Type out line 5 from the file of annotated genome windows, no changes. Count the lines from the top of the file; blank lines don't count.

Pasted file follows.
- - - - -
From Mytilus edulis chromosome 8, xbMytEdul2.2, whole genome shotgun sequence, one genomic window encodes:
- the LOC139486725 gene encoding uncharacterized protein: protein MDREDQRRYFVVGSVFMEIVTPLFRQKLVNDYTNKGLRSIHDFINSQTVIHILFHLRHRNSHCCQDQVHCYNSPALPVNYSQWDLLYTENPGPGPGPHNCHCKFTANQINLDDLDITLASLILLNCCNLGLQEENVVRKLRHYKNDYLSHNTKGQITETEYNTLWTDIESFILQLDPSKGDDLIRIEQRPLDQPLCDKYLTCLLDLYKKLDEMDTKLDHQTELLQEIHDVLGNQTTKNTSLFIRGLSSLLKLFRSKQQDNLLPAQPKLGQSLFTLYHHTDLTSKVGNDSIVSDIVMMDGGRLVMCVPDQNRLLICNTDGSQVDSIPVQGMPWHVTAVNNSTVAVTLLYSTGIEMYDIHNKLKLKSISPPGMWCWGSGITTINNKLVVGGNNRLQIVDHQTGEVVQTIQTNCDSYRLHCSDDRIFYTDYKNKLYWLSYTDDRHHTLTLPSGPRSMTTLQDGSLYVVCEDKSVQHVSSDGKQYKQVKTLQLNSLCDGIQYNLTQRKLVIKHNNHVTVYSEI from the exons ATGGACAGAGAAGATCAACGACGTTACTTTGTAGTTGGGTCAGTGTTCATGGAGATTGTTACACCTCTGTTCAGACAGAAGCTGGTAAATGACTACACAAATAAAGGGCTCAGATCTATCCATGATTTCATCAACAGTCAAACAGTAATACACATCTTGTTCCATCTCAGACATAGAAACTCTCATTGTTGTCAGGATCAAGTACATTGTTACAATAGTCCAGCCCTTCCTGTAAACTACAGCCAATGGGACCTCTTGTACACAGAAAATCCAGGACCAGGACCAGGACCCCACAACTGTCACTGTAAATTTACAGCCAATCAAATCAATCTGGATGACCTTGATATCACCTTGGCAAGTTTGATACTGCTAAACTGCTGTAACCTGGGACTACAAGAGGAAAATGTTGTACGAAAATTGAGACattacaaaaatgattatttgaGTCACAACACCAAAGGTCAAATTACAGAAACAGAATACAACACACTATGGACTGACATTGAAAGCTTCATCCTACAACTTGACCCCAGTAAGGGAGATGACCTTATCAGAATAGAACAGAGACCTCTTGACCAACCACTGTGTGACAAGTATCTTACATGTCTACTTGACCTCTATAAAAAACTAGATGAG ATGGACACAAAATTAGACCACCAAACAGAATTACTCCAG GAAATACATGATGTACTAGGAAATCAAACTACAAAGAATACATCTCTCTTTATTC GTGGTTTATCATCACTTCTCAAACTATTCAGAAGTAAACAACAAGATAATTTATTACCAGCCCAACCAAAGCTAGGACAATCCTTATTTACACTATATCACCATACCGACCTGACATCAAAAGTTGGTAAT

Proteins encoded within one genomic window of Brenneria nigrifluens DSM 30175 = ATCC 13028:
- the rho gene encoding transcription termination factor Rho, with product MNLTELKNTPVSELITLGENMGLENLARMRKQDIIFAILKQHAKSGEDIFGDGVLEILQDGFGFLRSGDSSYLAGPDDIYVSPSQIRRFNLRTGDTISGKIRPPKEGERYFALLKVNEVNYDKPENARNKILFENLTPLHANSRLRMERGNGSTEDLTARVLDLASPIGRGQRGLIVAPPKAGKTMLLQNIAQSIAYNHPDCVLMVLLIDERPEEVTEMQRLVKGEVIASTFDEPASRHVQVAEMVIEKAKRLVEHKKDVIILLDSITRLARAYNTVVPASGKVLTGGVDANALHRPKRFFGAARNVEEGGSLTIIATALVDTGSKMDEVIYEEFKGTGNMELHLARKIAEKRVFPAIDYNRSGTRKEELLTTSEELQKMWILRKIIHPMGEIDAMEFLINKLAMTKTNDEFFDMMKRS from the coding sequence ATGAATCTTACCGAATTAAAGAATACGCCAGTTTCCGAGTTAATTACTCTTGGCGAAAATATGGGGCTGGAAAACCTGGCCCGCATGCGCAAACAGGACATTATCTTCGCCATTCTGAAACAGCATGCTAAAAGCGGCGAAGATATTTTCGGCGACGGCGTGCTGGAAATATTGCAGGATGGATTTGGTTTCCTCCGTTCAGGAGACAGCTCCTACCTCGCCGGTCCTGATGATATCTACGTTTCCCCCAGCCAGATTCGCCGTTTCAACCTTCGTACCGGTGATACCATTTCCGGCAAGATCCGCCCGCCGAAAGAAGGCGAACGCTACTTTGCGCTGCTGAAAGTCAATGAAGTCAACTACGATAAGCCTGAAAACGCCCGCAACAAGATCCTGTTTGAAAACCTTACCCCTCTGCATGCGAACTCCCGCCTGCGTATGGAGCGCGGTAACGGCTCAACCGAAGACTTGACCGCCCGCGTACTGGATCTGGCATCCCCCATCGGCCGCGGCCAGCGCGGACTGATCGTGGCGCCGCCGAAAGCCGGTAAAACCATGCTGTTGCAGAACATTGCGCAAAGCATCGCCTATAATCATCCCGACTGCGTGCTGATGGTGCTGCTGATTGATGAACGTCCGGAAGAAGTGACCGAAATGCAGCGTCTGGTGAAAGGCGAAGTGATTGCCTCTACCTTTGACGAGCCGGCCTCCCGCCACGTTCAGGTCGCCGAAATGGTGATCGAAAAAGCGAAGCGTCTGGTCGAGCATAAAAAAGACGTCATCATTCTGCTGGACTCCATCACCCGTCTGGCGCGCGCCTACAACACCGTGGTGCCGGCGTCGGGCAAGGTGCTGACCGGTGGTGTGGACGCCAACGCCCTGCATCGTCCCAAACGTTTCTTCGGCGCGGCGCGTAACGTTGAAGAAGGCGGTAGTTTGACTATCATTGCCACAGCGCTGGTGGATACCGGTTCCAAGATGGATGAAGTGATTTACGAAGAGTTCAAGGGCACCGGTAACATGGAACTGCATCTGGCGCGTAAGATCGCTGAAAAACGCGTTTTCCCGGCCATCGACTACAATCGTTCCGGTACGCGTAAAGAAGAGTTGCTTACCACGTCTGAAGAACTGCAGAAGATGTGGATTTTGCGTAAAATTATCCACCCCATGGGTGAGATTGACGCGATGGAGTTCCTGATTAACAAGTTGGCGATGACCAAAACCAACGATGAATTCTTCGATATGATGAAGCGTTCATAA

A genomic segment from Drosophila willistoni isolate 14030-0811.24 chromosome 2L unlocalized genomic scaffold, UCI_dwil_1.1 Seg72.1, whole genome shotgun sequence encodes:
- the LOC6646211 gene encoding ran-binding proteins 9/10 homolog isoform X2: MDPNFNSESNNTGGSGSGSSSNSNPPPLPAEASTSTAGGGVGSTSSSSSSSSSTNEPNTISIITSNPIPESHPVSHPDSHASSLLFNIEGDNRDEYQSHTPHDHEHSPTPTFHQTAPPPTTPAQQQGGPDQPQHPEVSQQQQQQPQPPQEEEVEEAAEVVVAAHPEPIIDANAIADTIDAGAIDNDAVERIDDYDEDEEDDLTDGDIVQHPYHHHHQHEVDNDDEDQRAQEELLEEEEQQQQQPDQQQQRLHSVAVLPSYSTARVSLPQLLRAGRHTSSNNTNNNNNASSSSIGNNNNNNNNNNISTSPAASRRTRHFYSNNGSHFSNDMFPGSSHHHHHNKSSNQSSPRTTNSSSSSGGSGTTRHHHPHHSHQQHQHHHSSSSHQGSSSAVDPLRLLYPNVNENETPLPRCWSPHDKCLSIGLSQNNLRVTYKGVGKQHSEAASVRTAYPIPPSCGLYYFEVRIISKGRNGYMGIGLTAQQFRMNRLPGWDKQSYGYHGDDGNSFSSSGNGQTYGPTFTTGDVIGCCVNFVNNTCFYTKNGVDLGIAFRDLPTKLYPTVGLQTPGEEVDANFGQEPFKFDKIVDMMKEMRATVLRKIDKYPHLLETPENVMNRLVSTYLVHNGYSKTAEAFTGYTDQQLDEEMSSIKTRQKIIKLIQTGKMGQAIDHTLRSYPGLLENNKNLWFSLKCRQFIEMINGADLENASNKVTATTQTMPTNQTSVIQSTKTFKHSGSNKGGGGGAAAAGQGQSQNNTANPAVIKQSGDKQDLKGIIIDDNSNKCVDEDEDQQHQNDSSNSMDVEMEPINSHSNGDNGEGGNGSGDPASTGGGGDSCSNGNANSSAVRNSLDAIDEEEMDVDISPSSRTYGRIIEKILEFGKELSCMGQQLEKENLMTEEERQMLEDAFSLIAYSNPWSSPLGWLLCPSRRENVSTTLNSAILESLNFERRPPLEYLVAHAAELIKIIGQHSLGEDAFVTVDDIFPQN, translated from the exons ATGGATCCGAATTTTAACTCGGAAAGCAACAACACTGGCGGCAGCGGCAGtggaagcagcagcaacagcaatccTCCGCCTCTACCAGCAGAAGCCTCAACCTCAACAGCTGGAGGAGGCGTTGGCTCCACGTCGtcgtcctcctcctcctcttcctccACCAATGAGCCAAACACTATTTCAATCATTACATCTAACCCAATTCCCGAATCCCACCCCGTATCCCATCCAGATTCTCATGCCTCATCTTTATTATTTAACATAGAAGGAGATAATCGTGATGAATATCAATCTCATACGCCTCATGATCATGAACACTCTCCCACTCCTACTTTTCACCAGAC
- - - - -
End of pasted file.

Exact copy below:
A genomic segment from Drosophila willistoni isolate 14030-0811.24 chromosome 2L unlocalized genomic scaffold, UCI_dwil_1.1 Seg72.1, whole genome shotgun sequence encodes: